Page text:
Sheep are being lured, not with good food, clean water, and peace, but with promises of being a part of something big and of protection from the Tribulation.
The Parable of the Good Shepherd is one of John's few parables. It emphasizes Christ's sovereignty: He is the great and benevolent Owner of His sheep.
When our lives change, we do not have to fear that things are out of control. As the Good Shepherd, Christ changes our circumstances for our benefit.
God's people are often compared to sheep, yet some question whether they need a human shepherd. How does one know whether a minister is a true shepherd?
The closer we get to God, the more likely we will have persecution, but also the greater and more real He becomes and the more likely we will serve Him correctly.
Of all animals, sheep need the most care and are extremely vulnerable to predators, pests, and fear, leading to extremely dependent and trusting behavior.
Psalm 23 depicts the gratitude we should display from a sheep's point of view, as the animal boasts of blessings and marvels about the care of his Shepherd.
John Ritenbaugh reminds us to value our calling, observing that, just as Jesus and His disciples were burdened with the doctrines of the scribes and Pharisees, so God's called-out church is encumbered with nominal Christianity, institutions which have mili. . .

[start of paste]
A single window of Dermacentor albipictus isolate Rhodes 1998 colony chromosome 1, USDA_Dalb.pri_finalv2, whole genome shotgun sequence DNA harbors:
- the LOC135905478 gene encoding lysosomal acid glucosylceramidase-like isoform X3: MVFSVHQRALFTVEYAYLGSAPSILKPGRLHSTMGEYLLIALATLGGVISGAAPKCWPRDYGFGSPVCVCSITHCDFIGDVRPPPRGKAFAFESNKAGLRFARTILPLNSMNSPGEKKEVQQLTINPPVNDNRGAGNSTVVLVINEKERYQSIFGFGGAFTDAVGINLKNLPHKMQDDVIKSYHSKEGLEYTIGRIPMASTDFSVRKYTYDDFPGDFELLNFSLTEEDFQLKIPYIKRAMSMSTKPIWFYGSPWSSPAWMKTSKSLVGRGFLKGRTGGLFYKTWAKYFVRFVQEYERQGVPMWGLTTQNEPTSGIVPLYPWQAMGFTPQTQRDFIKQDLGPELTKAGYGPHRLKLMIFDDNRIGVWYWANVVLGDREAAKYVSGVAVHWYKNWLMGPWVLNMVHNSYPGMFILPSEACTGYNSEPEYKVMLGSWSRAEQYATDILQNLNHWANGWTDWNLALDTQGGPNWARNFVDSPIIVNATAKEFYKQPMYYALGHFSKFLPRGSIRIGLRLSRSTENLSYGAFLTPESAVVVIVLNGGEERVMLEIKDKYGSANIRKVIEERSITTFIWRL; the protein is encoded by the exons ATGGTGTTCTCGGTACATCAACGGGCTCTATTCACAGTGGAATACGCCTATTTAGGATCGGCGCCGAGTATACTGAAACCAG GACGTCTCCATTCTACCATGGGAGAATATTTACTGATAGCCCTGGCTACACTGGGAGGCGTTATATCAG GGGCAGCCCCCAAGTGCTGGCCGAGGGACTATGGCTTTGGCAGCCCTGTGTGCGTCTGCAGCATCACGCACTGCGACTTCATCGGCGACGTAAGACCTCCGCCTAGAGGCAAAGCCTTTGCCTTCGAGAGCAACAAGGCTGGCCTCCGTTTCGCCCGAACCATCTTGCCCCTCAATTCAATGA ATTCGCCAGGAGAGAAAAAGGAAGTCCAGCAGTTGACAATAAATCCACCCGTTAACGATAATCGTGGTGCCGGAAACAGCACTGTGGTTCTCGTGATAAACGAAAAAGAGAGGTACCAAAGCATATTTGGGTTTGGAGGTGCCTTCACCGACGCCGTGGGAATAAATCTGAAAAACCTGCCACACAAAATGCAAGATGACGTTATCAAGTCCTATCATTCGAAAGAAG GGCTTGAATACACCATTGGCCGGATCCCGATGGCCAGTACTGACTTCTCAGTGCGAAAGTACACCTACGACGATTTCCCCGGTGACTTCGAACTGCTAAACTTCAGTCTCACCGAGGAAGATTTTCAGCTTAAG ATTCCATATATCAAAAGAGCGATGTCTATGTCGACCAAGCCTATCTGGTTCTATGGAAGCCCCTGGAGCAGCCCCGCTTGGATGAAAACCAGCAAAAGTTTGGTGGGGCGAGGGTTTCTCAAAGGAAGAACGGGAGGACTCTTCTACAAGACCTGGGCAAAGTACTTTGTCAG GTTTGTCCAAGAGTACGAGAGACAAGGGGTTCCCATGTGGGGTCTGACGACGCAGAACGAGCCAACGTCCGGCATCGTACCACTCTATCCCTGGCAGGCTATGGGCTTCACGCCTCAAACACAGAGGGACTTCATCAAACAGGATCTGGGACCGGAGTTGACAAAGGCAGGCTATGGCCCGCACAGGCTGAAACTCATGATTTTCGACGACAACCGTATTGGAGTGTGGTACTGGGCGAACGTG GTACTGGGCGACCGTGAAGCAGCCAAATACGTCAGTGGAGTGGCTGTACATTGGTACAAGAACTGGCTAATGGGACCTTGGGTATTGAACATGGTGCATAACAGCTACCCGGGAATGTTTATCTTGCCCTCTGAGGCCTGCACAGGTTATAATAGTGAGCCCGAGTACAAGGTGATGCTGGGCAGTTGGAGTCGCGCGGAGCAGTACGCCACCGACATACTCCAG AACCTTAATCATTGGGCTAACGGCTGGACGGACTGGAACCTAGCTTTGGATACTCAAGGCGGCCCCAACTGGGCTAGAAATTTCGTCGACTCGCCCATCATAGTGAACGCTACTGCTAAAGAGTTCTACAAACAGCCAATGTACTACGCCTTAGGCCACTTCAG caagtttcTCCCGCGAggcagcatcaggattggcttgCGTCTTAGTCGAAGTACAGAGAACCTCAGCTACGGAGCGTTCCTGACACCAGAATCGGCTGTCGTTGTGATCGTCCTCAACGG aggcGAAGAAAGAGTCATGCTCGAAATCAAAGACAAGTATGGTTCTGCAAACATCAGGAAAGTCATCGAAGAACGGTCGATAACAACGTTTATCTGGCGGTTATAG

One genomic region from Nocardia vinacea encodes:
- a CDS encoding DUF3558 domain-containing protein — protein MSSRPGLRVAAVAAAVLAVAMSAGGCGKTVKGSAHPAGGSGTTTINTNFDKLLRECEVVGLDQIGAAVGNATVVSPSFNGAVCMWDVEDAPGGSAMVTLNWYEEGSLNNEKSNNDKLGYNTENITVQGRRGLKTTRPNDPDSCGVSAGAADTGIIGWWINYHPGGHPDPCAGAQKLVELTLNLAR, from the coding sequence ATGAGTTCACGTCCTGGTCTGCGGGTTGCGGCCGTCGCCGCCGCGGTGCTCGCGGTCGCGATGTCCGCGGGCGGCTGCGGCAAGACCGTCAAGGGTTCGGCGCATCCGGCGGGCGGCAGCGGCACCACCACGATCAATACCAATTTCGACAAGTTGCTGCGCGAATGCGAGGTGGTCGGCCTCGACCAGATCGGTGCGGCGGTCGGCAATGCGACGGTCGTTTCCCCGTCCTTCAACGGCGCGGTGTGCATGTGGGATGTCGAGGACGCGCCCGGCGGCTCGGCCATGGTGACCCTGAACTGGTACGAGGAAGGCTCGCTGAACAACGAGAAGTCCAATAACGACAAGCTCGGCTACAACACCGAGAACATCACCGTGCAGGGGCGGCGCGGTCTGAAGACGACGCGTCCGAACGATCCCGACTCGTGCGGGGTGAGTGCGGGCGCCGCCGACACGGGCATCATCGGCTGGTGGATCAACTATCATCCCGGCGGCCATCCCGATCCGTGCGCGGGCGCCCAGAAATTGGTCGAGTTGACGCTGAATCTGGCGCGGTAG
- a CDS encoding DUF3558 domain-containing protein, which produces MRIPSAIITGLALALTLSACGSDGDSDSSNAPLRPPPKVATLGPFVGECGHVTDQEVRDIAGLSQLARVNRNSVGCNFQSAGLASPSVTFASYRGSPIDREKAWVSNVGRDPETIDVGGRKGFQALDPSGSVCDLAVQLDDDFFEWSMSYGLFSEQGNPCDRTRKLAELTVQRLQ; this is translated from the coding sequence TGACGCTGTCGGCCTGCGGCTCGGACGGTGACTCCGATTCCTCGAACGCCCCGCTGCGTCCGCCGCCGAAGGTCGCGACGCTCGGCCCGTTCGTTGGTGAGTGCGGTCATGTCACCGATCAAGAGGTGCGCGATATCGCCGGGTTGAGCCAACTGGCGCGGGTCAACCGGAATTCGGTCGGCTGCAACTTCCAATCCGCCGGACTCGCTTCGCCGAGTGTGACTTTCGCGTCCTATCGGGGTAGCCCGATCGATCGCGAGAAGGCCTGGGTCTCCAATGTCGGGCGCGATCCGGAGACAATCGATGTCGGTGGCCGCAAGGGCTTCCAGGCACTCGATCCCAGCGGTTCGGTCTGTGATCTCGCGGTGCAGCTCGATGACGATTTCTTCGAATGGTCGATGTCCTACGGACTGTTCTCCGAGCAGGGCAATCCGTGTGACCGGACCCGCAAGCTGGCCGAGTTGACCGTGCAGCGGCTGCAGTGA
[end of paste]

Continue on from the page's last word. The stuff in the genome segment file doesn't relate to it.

John Ritenbaugh reveals that the valley-of-shadow imagery symbolizes the fears, frustrations, trials, and tests needed to produce character, quality fruit, and an intimate trust in the shepherd. His rod, an extension of his will and strength, serves not on. . .
We must learn the lessons of godly leadership now because our positions in the Kingdom will require their use. Society demonstrates a lack of personal leadership.
Sheep are the most dependent on their owner for their well-being. From the viewpoint of the sheep, the quality of care of the shepherd is of utmost importance.
In most biblical contexts, 'spirit' refers to the invisible, internal activating dimension of the mind. Synonyms include heart, mind, and thoughts.
Do Christians need a church? With all the church problems in recent years, many have withdrawn. Yet the church—problems and all—serves a God-ordained role.
Martin Collins, focusing on the episode in Matthew 18:1-3, where some presumptuous disciples speculated about who would receive the highest posts in the Kingdom of God, cautions that ambition, arrogance, and pride would short-circuit such aspirations. Plac. . .
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